10 reasons National Review doesn’t want Trump in the White House

(Image: National Review via CNN)

(CNN) — National Review and a group of conservative thought leaders took a strong stand against Donald Trump on Friday.

In a special issue titled “Against Trump,” the 65-year-old magazine founded by William F. Buckley railed against Trump’s “unmoored” and “opportunistic” populism. The editors published a scathing editorial on the GOP front-runner, while 22 conservative thinkers weighed in on why they think Trump poses a threat to American conservatism.

National Review’s outspoken opposition to Trump has already yielded tangible results: Late Thursday night, the Republican National Committee disinvited the magazine from participating in the February 25 GOP debate.

But whether the united front curbs Trump’s popularity among the conservative base, or merely reinforces it, remains to be seen.

Here are highlights from National Review’s editorial and excerpts from 10 of the participants in the latest issue:

Donald Trump is a menace to American conservatism who would take the work of generations and trample it underfoot in behalf of a populism as heedless and crude as the Donald himself.

Glenn Beck:
Trump’s potential primary victory would provide Hillary Clinton with the easiest imaginable path to the White House. But it’s far worse than that. If Donald Trump wins the Republican nomination, there will once again be no opposition to an ever-expanding government. This is a crisis for conservatism.

L. Brent Bozell:
The GOP base is clearly disgusted and looking for new leadership. Enter Donald Trump, not just with policy prescriptions that challenge the cynical GOP leadership but with an attitude of disdain for that leadership — precisely in line with the sentiment of the base. Many conservatives are relishing this, but ah, the rub. Trump might be the greatest charlatan of them all.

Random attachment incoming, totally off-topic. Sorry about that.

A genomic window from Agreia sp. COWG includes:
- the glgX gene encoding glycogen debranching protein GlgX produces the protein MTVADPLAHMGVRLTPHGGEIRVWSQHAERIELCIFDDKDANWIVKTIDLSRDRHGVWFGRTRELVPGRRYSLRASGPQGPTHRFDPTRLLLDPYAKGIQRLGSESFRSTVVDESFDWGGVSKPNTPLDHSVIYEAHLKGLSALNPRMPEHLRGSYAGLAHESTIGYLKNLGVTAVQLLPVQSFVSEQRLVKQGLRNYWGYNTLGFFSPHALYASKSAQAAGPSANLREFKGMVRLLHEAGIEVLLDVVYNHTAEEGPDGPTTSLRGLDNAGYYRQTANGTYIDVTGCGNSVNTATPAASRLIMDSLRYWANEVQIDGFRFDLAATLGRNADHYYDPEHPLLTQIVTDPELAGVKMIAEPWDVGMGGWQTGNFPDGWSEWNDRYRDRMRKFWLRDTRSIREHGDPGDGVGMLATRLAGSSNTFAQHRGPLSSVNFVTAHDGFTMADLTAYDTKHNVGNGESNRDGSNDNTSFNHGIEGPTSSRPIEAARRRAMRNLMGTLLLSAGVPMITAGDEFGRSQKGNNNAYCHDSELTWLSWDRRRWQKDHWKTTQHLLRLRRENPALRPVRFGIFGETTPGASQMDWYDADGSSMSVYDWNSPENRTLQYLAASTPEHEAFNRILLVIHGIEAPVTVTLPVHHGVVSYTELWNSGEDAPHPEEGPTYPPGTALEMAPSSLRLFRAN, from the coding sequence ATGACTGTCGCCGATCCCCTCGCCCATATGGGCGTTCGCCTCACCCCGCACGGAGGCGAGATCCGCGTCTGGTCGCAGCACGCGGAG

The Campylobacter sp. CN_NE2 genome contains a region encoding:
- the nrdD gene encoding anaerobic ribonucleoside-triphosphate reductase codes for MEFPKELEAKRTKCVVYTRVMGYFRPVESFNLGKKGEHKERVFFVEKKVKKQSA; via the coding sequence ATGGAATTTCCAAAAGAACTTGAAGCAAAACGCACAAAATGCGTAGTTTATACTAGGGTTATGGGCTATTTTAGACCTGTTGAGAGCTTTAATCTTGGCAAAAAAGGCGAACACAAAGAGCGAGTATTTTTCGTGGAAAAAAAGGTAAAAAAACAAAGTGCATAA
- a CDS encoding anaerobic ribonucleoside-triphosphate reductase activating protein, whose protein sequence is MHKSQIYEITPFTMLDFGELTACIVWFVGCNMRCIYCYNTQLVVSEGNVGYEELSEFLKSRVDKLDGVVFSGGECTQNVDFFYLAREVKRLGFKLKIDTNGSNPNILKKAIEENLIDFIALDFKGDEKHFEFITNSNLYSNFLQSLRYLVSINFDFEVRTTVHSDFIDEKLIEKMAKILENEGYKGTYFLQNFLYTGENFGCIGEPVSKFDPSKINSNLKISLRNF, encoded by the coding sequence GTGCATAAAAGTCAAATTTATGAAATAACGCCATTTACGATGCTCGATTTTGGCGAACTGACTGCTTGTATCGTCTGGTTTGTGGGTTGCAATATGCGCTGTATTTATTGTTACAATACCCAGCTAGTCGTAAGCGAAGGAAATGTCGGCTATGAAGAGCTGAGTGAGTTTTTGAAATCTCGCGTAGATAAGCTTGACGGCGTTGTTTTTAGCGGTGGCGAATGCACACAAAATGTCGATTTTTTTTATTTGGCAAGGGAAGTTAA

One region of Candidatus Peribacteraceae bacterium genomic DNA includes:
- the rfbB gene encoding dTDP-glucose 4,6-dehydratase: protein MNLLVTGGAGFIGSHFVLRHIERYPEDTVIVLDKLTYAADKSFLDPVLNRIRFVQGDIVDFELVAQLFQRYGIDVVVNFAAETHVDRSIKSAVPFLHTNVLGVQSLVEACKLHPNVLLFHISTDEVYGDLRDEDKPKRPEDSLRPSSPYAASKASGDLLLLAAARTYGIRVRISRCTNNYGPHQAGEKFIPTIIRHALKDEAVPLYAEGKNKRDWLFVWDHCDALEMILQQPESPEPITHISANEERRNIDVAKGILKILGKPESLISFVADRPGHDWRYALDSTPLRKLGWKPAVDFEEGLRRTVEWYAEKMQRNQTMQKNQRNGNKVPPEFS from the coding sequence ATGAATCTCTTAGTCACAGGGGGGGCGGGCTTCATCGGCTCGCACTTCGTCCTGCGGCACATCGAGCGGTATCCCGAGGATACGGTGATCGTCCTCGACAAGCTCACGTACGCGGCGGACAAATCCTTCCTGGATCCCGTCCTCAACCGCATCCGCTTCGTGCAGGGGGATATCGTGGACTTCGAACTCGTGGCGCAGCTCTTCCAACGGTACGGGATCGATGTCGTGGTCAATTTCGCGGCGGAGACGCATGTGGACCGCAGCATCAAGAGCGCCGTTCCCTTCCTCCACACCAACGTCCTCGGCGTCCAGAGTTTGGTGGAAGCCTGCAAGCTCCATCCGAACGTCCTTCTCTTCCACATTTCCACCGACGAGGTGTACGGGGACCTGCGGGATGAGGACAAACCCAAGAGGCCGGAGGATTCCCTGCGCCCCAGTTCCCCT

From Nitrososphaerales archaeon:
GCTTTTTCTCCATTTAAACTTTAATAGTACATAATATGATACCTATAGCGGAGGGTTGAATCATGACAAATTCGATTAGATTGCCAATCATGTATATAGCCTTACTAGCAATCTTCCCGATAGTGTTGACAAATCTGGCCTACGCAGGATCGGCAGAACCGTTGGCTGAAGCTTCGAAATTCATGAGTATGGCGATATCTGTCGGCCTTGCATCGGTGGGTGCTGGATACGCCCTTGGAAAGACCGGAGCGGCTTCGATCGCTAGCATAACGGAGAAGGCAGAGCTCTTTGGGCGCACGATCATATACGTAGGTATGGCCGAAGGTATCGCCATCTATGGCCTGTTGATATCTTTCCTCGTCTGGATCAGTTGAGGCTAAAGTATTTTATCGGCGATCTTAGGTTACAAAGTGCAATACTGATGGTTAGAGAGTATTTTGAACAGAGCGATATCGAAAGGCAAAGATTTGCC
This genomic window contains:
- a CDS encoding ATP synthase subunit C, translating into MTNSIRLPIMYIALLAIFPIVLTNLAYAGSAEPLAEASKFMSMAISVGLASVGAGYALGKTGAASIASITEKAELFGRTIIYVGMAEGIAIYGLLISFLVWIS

Mona Charen:
Trump has made a career out of egotism, while conservatism implies a certain modesty about government. The two cannot mix.

Erick Erickson:
Like the angels in heaven who rejoice for every new believer, we should rejoice for Donald Trump’s conversion to conservatism. But we should not put a new conservative in charge of conservatism or the country, so that he does not become puffed up with conceit and fall into condemnation.

William Kristol:
Isn’t Trumpism a two-bit Caesarism of a kind that American conservatives have always disdained? Isn’t the task of conservatives today to stand athwart Trumpism, yelling Stop?

Michael Medved:
Worst of all, Trump’s brawling, blustery, mean-spirited public persona serves to associate conservatives with all the negative stereotypes that liberals have for decades attached to their opponents on the right.

Edwin Meese III:
At a time when the nation is suffering under one of the most divisive and incompetent presidents in history, our people need positive, unifying leadership, not negative, destructive political rhetoric.

Katie Pavlich:
America cannot afford to elect a man who is not rooted in conservatism. And Donald Trump, a political con man who sympathizes with hit man Vladimir Putin and “Republicans” such as Charlie Crist, manifestly is not.

John Podhoretz:
Trump is an unbalanced force. He is the politicized American id. Should his election results match his polls, he would be, unquestionably, the worst thing to happen to the American common culture in my lifetime.

Thomas Sowell:
We are entering an era when people alive at this moment may live to see a day when American cities are left in radioactive ruins. We need all the wisdom, courage, and dedication in the next president… to save us and our children from such a catastrophe. A shoot-from-the-hip, bombastic showoff is the last thing we need or can afford.

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